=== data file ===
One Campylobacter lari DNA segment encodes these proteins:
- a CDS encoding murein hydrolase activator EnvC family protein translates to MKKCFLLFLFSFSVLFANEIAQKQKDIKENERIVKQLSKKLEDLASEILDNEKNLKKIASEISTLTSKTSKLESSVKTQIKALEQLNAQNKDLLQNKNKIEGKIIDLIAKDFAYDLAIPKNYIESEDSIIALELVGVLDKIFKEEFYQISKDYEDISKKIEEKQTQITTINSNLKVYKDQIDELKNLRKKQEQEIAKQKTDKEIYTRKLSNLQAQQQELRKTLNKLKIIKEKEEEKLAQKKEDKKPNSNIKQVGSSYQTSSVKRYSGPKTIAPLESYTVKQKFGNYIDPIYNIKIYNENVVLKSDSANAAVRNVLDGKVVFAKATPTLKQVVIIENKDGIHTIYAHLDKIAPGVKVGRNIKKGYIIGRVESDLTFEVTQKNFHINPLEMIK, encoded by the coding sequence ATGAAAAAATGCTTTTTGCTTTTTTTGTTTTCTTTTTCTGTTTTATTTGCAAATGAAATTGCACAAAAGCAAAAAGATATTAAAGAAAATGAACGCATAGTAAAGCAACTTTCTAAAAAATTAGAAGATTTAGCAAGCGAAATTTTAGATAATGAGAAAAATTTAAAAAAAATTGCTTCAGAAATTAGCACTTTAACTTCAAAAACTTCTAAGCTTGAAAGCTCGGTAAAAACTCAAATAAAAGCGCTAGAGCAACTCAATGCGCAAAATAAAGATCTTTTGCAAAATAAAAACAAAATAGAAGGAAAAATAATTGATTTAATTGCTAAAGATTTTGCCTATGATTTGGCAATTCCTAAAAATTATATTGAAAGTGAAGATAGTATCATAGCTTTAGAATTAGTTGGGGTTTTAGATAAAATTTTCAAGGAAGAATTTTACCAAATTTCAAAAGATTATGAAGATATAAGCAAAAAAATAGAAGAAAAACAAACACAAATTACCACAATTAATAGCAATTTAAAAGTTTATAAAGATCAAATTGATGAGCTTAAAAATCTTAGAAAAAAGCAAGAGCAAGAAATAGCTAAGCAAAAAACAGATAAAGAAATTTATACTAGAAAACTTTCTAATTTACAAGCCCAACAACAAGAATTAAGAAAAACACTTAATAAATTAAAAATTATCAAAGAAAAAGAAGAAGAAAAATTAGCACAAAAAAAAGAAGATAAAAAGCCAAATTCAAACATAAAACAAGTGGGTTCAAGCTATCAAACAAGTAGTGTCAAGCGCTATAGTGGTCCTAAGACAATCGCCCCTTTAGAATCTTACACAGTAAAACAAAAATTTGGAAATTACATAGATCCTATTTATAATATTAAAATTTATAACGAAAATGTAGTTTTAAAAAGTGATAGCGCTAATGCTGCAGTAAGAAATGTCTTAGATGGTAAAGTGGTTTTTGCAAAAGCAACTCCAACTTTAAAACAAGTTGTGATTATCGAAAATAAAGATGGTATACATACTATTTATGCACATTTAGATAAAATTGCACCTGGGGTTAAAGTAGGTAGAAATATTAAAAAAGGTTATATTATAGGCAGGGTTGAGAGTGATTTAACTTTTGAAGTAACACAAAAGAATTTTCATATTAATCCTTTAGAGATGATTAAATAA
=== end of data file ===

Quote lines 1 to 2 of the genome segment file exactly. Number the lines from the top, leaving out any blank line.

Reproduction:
One Campylobacter lari DNA segment encodes these proteins:
- a CDS encoding murein hydrolase activator EnvC family protein translates to MKKCFLLFLFSFSVLFANEIAQKQKDIKENERIVKQLSKKLEDLASEILDNEKNLKKIASEISTLTSKTSKLESSVKTQIKALEQLNAQNKDLLQNKNKIEGKIIDLIAKDFAYDLAIPKNYIESEDSIIALELVGVLDKIFKEEFYQISKDYEDISKKIEEKQTQITTINSNLKVYKDQIDELKNLRKKQEQEIAKQKTDKEIYTRKLSNLQAQQQELRKTLNKLKIIKEKEEEKLAQKKEDKKPNSNIKQVGSSYQTSSVKRYSGPKTIAPLESYTVKQKFGNYIDPIYNIKIYNENVVLKSDSANAAVRNVLDGKVVFAKATPTLKQVVIIENKDGIHTIYAHLDKIAPGVKVGRNIKKGYIIGRVESDLTFEVTQKNFHINPLEMIK, encoded by the coding sequence ATGAAAAAATGCTTTTTGCTTTTTTTGTTTTCTTTTTCTGTTTTATTTGCAAATGAAATTGCACAAAAGCAAAAAGATATTAAAGAAAATGAACGCATAGTAAAGCAACTTTCTAAAAAATTAGAAGATTTAGCAAGCGAAATTTTAGATAATGAGAAAAATTTAAAAAAAATTGCTTCAGAAATTAGCACTTTAACTTCAAAAACTTCTAAGCTTGAAAGCTCGGTAAAAACTCAAATAAAAGCGCTAGAGCAACTCAATGCGCAAAATAAAGATCTTTTGCAAAATAAAAACAAAATAGAAGGAAAAATAATTGATTTAATTGCTAAAGATTTTGCCTATGATTTGGCAATTCCTAAAAATTATATTGAAAGTGAAGATAGTATCATAGCTTTAGAATTAGTTGGGGTTTTAGATAAAATTTTCAAGGAAGAATTTTACCAAATTTCAAAAGATTATGAAGATATAAGCAAAAAAATAGAAGAAAAACAAACACAAATTACCACAATTAATAGCAATTTAAAAGTTTATAAAGATCAAATTGATGAGCTTAAAAATCTTAGAAAAAAGCAAGAGCAAGAAATAGCTAAGCAAAAAACAGATAAAGAAATTTATACTAGAAAACTTTCTAATTTACAAGCCCAACAACAAGAATTAAGAAAAACACTTAATAAATTAAAAATTATCAAAGAAAAAGAAGAAGAAAAATTAGCACAAAAAAAAGAAGATAAAAAGCCAAATTCAAACATAAAACAAGTGGGTTCAAGCTATCAAACAAGTAGTGTCAAGCGCTATAGTGGTCCTAAGACAATCGCCCCTTTAGAATCTTACACAGTAAAACAAAAATTTGGAAATTACATAGATCCTATTTATAATATTAAAATTTATAACGAAAATGTAGTTTTAAAAAGTGATAGCGCTAATGCTGCAGTAAGAAATGTCTTAGATGGTAAAGTGGTTTTTGCAAAAGCAACTCCAACTTTAAAACAAGTTGTGATTATCGAAAATAAAGATGGTATACATACTATTTATGCACATTTAGATAAAATTGCACCTGGGGTTAAAGTAGGTAGAAATATTAAAAAAGGTTATATTATAGGCAGGGTTGAGAGTGATTTAACTTTTGAAGTAACACAAAAGAATTTTCATATTAATCCTTTAGAGATGATTAAATAA